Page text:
Tuesday, 23 June 2015

A visit to the National Trust Gardens of Glendurgan

The Fox brothers Robert, Charles and Alfred were from a prominent Quaker family and were deeply engaged in exotic botany and horticulture. They founded the gardens at Trebah, Glendurgan (now a National Trust property), Penjerrick and Rosehill, in Falmouth, all currently open to the public and containing mature specimens on exotic plants and trees. Today we visited Glendurgan (Cornish: Glynn Dowrgeun, meaning deep valley of otters).

This thriving sub-tropical valley garden runs down to the Helford River at the fishing village of Durgan.

Boasting beautiful blooms in every season, this waterside garden flourishes from its sheltered ravine position. Although the view doesn't directly face the calm banks of the estuary, you can explore under lush canopies and wind through the exotic gardens to meet the water's edge.

Noted as a horticultural hotspot, Glendurgan is one of the best of Cornwall's characteristic valley gardens. Purchased by Alfred Fox in 1820, it was created following his brother's pioneering example at Penjerrick, where the innovative planting had already impressed many horticultural writers of the time. Alfred Fox planted Pinus Pinaster as windbreaks, as well as variety of vibrant trees and shrubs, and several orchards. The garden is an enchanting display of rare and exotic shrubs year-round, but is particularly popular for its spectacular spring magnolias and camellias.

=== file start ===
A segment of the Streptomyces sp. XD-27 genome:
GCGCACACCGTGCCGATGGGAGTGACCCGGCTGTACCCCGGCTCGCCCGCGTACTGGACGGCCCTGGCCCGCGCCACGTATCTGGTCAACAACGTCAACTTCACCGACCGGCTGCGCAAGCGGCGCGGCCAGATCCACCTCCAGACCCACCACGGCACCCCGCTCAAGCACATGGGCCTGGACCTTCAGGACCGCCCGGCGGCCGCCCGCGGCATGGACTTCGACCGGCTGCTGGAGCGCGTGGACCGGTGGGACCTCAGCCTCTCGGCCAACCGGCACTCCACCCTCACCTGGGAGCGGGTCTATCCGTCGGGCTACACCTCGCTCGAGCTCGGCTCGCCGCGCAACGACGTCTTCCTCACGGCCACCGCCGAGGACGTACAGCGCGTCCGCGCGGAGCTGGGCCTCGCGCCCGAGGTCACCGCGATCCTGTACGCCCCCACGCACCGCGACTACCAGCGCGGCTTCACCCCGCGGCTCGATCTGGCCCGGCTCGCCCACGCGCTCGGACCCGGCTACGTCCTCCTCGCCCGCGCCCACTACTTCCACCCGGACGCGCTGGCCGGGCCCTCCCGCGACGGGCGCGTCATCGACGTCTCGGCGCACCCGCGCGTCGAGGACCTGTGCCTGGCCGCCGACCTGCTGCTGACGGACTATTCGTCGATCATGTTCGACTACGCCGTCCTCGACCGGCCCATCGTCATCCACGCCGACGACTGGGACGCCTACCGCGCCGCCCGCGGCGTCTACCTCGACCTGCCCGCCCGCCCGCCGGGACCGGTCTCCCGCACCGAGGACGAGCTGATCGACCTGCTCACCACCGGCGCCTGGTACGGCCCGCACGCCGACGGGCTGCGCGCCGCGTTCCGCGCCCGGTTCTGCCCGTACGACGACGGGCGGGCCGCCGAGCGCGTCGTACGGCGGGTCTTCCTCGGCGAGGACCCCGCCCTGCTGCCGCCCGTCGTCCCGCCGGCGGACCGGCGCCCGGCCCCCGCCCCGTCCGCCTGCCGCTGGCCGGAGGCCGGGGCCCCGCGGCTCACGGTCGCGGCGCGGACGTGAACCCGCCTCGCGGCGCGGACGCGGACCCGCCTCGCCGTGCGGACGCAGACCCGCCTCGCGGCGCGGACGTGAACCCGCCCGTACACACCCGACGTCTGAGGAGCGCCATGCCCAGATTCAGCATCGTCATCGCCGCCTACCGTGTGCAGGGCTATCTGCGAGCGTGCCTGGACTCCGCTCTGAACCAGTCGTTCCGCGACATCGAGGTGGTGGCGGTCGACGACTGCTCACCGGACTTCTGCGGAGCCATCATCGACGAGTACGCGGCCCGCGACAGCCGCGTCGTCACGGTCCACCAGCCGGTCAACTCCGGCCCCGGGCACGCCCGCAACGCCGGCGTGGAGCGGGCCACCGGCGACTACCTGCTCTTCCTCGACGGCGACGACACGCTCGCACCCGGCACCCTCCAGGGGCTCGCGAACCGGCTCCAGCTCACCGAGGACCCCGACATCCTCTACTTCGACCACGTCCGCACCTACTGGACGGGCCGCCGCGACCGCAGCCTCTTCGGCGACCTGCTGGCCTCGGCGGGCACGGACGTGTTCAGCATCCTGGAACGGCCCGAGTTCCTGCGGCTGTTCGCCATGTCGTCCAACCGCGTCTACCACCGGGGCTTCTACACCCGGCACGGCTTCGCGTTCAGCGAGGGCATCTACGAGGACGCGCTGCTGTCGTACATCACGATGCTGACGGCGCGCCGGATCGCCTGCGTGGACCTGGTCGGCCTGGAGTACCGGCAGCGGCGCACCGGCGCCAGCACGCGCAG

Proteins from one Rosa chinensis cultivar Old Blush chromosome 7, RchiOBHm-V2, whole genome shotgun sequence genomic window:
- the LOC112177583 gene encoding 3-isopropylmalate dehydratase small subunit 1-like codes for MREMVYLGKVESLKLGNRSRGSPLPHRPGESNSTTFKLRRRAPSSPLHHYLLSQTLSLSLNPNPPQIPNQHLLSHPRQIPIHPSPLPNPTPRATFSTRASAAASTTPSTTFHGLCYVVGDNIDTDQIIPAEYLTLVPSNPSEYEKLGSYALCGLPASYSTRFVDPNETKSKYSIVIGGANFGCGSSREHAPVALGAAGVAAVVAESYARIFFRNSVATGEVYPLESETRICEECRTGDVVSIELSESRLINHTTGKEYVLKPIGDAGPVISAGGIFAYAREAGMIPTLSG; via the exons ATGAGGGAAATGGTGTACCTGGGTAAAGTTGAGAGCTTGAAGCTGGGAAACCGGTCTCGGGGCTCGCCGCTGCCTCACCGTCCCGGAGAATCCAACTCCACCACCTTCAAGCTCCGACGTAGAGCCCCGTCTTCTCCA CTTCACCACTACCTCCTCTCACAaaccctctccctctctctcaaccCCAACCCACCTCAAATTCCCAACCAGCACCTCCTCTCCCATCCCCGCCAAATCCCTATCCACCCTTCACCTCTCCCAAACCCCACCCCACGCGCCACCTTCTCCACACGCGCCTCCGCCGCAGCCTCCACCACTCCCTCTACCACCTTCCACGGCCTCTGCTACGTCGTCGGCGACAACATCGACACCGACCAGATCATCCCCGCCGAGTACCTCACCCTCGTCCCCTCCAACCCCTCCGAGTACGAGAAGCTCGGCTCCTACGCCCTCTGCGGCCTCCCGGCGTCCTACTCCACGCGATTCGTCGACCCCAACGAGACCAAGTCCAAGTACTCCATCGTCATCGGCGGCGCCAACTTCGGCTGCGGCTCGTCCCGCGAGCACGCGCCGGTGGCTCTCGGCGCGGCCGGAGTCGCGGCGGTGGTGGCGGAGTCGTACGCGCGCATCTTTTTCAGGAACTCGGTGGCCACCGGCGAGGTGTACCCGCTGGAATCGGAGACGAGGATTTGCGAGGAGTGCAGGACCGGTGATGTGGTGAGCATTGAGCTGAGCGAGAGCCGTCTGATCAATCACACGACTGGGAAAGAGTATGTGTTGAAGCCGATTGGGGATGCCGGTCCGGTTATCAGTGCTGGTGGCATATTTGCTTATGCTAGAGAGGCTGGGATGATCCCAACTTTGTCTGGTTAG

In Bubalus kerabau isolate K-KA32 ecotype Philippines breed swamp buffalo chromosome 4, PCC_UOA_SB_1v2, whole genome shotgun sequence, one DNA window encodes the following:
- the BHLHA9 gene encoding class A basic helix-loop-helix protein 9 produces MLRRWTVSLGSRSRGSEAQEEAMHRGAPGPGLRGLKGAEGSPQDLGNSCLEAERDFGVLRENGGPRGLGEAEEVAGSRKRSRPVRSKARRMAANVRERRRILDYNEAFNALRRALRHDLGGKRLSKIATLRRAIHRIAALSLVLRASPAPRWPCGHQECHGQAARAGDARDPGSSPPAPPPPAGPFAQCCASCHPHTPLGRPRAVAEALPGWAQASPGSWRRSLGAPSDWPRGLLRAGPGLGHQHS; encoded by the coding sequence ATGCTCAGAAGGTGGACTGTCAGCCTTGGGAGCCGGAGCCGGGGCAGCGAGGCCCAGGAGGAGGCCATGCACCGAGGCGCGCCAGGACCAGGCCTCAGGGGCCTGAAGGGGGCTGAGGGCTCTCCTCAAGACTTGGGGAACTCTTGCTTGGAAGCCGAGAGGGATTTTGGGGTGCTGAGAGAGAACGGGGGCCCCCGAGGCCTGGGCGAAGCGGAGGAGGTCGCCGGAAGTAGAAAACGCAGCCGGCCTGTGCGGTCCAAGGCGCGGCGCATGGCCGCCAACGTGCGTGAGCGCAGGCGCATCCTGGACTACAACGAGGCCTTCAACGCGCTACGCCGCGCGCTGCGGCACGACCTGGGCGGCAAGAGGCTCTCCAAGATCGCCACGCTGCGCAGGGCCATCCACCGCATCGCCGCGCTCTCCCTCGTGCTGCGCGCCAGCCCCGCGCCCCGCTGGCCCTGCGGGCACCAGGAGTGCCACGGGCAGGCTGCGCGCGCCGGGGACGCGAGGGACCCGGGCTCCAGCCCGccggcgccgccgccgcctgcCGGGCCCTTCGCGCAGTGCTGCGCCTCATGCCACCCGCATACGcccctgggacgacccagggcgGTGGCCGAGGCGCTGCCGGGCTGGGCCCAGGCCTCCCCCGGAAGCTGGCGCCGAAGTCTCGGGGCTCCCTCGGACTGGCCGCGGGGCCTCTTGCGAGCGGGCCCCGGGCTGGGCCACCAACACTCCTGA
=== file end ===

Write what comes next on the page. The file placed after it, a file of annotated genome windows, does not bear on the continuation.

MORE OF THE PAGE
One of the most exciting features is the cherry laurel maze dating back to 1833, where you can lose yourself. The house is privately occupied